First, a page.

Many parents find that swaddling can provide comfort to fussy babies, reduce crying, and develop more settled sleep patterns. While parents and babies may enjoy these benefits from swaddling, care must be taken to swaddle properly to ensure the baby’s health and safety. Improper swaddling can lead to instability and dislocation of the hip, a condition known as hip dysplasia. Please visit hipdysplasia.org for more information on this condition. To promote healthy hips, the baby should be wrapped so that the legs are able to bend up and out at the hips. This position allows for natural and proper development of the hip joints. Do not wrap the baby’s legs straight or pressed together. There are several methods of swaddling that can be used safely. The steps below provide one method for proper swaddling:
1. If using a square cloth, fold back one corner creating a straight edge.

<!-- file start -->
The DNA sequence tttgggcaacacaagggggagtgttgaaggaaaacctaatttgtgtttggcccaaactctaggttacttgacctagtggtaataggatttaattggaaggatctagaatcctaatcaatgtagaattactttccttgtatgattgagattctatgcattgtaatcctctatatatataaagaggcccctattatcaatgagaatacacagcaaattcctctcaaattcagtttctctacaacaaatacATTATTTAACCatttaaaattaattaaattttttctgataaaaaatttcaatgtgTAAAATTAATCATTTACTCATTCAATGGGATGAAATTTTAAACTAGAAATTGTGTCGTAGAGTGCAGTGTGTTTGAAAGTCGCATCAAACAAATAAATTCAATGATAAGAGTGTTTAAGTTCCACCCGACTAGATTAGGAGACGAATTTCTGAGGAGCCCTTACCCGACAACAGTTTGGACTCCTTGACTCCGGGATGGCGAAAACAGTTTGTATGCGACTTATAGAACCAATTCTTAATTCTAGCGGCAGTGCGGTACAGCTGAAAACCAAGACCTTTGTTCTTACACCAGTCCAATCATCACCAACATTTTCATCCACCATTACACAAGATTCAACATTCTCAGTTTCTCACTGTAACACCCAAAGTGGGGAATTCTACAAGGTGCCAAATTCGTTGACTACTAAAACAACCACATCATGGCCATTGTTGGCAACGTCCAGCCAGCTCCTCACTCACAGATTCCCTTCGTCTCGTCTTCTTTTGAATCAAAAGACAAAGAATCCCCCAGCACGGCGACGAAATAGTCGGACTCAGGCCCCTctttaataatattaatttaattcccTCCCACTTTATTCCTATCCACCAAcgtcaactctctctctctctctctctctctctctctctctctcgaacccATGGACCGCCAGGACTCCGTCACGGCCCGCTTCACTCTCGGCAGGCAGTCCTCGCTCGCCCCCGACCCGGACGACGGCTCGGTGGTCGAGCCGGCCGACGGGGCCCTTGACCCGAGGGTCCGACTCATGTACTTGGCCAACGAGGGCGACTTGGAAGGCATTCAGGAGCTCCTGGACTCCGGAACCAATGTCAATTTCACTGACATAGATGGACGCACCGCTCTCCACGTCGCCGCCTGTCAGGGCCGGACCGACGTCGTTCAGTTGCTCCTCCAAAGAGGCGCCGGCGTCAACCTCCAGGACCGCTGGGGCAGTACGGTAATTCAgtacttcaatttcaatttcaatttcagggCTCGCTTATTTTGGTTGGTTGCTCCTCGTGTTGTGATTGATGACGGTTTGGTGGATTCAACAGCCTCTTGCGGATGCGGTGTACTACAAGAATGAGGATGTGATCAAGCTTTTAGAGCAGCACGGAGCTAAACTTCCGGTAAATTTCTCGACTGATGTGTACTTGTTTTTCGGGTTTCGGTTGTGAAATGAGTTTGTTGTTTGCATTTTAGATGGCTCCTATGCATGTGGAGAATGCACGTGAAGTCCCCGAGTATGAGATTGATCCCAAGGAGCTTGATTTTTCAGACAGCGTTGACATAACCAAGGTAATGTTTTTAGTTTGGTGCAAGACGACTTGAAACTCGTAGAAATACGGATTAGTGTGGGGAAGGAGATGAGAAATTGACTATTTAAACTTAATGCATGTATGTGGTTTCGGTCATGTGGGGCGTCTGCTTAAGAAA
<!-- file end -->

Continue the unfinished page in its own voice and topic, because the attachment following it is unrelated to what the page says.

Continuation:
2. Place the baby on the cloth so that the top of the fabric is at shoulder level. If using a rectangular cloth, the baby’s shoulders will be placed at the top of the long side.
3. Bring the left arm down. Wrap cloth over the arm and chest. Tuck under the right side of the baby.
Bring the right arm down and wrap the cloth over the baby’s arm and chest.
4. Tuck the cloth under the left side of the baby. The weight of the baby will hold the cloth firmly in place.
5. Twist or fold the bottom end of the cloth and tuck behind the baby, ensuring that both legs are bent up and out.
It is important to leave room for the legs to move.
Some parents choose to wrap their babies in garments specifically designed for swaddling instead of using a simple blanket or cloth. These swaddling garments should have a loose pouch or sack so the baby’s legs and feet will have plenty room for movement.
The American Academy of Paediatrics recommends that soft bedding, and loose blankets or sheets should not be used because of the increased risk of suffocation. Sleep sacks that keep the baby warm and prevent covering the head are a recognized alternative that can reduce the risk of Sudden Infant Death Syndrome. When put down to sleep, a swaddled baby should be placed on his or her back, face up.